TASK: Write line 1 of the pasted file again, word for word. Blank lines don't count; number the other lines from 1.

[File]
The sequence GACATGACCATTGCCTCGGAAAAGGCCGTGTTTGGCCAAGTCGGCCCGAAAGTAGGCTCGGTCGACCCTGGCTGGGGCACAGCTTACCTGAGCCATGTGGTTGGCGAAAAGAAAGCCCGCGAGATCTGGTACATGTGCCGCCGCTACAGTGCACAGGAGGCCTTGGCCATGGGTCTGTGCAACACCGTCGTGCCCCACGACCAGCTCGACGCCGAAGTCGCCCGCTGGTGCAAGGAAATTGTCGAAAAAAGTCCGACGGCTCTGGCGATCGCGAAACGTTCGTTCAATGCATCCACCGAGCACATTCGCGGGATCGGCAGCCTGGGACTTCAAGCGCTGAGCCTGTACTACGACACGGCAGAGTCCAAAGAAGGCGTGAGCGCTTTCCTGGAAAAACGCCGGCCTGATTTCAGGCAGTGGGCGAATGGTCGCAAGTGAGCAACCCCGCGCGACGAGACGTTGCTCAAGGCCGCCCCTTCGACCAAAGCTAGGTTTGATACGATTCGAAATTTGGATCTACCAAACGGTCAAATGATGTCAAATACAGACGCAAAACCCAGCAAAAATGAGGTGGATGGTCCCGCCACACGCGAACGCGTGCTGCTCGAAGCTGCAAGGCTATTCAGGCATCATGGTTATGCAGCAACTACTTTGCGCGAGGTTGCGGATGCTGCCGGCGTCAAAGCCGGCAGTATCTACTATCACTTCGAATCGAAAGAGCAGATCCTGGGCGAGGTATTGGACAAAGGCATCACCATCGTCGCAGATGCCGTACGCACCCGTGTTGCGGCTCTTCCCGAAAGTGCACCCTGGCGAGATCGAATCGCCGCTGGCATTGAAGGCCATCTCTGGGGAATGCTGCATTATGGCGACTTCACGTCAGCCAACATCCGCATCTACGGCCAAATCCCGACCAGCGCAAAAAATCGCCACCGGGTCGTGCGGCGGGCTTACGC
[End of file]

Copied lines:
The sequence GACATGACCATTGCCTCGGAAAAGGCCGTGTTTGGCCAAGTCGGCCCGAAAGTAGGCTCGGTCGACCCTGGCTGGGGCACAGCTTACCTGAGCCATGTGGTTGGCGAAAAGAAAGCCCGCGAGATCTGGTACATGTGCCGCCGCTACAGTGCACAGGAGGCCTTGGCCATGGGTCTGTGCAACACCGTCGTGCCCCACGACCAGCTCGACGCCGAAGTCGCCCGCTGGTGCAAGGAAATTGTCGAAAAAAGTCCGACGGCTCTGGCGATCGCGAAACGTTCGTTCAATGCATCCACCGAGCACATTCGCGGGATCGGCAGCCTGGGACTTCAAGCGCTGAGCCTGTACTACGACACGGCAGAGTCCAAAGAAGGCGTGAGCGCTTTCCTGGAAAAACGCCGGCCTGATTTCAGGCAGTGGGCGAATGGTCGCAAGTGAGCAACCCCGCGCGACGAGACGTTGCTCAAGGCCGCCCCTTCGACCAAAGCTAGGTTTGATACGATTCGAAATTTGGATCTACCAAACGGTCAAATGATGTCAAATACAGACGCAAAACCCAGCAAAAATGAGGTGGATGGTCCCGCCACACGCGAACGCGTGCTGCTCGAAGCTGCAAGGCTATTCAGGCATCATGGTTATGCAGCAACTACTTTGCGCGAGGTTGCGGATGCTGCCGGCGTCAAAGCCGGCAGTATCTACTATCACTTCGAATCGAAAGAGCAGATCCTGGGCGAGGTATTGGACAAAGGCATCACCATCGTCGCAGATGCCGTACGCACCCGTGTTGCGGCTCTTCCCGAAAGTGCACCCTGGCGAGATCGAATCGCCGCTGGCATTGAAGGCCATCTCTGGGGAATGCTGCATTATGGCGACTTCACGTCAGCCAACATCCGCATCTACGGCCAAATCCCGACCAGCGCAAAAAATCGCCACCGGGTCGTGCGGCGGGCTTACGC